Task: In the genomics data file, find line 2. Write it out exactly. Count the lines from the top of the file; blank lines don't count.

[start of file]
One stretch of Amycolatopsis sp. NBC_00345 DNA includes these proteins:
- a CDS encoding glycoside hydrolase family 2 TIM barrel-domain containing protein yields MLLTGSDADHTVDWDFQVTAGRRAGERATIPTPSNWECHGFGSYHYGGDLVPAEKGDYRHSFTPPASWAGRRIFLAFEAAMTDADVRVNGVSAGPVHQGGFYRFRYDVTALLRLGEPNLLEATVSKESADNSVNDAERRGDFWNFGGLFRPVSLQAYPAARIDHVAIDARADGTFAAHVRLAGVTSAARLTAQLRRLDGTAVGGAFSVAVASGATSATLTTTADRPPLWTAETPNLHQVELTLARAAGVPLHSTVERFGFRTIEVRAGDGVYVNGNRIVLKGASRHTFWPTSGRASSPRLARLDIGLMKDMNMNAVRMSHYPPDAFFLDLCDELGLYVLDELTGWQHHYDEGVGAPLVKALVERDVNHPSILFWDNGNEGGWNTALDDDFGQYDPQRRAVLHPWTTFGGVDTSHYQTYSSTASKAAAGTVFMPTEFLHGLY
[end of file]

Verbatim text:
- a CDS encoding glycoside hydrolase family 2 TIM barrel-domain containing protein yields MLLTGSDADHTVDWDFQVTAGRRAGERATIPTPSNWECHGFGSYHYGGDLVPAEKGDYRHSFTPPASWAGRRIFLAFEAAMTDADVRVNGVSAGPVHQGGFYRFRYDVTALLRLGEPNLLEATVSKESADNSVNDAERRGDFWNFGGLFRPVSLQAYPAARIDHVAIDARADGTFAAHVRLAGVTSAARLTAQLRRLDGTAVGGAFSVAVASGATSATLTTTADRPPLWTAETPNLHQVELTLARAAGVPLHSTVERFGFRTIEVRAGDGVYVNGNRIVLKGASRHTFWPTSGRASSPRLARLDIGLMKDMNMNAVRMSHYPPDAFFLDLCDELGLYVLDELTGWQHHYDEGVGAPLVKALVERDVNHPSILFWDNGNEGGWNTALDDDFGQYDPQRRAVLHPWTTFGGVDTSHYQTYSSTASKAAAGTVFMPTEFLHGLY